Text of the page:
Background and aims To assess the usefulness of serum ferritin levels as a marker of disease activity and organ involvement in childhood systemic lupus erythematosus (cSLE) and to screen children with SLE for subclinical macrophage activation syndrome.
Methods Consecutive children who met the criteria of SLICC were enrolled. All patients interviewed and assessed for disease activity using SLE disease activity index (SLEDAI). Biochemical and serological tests including serum ferritin level and markers of disease activity and macrophage activation syndrome (MAS) including LDH, AST, triglyceride and CD25 were measured by standard laboratory procedure.
Results A total of 29 (24 female) SLE patients with a mean age of 10.9 (± 2.9) years and mean of disease duration of 4 (± 2.4) years were included. The most frequent manifestations were musculoskeletal in 25 patients followed by haematological in 15 then renal involvement in 13 patients. Twenty patients had active disease (SLEDAI >4). Serum ferritin level was correlated significantly with SLEDAI (p<0.0001) and markers of MAS (LDH, AST, triglyceride and CD25) and negative correlation with fibrinogen (p 0.02). Interestingly, serum ferritin was weakly correlated with ESR but no correlation with CRP and proteinuria. Two patients confirmed to have MAS.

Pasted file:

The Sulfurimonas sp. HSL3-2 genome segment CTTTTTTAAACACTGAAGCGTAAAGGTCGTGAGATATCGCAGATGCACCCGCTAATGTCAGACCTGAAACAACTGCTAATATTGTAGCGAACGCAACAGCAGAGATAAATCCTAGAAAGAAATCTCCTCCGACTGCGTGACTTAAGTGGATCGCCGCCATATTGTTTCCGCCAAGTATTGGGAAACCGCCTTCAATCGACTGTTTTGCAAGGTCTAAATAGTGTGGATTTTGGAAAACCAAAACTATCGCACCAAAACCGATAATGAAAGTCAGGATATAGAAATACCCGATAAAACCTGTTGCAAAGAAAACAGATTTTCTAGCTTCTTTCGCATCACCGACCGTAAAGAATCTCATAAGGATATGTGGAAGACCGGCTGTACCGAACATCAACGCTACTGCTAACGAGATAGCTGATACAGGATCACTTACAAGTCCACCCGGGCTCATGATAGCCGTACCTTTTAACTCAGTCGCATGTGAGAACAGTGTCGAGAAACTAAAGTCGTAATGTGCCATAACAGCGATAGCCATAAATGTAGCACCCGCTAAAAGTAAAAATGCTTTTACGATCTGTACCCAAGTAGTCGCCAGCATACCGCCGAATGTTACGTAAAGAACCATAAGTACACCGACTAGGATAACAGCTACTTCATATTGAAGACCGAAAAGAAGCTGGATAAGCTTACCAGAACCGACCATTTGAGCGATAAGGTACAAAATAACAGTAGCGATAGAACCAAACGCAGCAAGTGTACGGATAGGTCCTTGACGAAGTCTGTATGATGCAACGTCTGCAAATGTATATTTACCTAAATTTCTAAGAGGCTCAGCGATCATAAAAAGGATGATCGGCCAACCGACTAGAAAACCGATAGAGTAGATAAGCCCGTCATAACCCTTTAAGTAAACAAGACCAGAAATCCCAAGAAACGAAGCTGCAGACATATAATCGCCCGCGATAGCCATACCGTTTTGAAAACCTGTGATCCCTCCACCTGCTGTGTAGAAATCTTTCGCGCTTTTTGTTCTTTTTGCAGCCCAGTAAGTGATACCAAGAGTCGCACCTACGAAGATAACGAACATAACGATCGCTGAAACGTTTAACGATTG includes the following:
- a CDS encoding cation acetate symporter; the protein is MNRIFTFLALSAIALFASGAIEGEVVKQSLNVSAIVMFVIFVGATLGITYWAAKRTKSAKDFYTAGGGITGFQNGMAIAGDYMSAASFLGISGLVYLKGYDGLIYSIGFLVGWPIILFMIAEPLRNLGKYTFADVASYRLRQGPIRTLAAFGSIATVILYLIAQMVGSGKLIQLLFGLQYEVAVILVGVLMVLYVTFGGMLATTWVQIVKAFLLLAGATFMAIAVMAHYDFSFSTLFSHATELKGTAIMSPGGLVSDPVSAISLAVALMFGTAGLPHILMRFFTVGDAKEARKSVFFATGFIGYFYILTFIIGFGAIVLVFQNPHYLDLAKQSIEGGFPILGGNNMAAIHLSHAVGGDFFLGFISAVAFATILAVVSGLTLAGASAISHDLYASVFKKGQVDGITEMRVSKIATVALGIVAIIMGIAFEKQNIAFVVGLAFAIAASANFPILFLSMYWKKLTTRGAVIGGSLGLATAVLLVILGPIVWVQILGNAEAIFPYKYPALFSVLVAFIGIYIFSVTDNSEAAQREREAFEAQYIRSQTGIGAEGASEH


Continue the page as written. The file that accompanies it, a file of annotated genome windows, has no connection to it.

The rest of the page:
Conclusions Serum ferritin is a simple and probably a good marker of disease activity and screening for MAS in cSLE.
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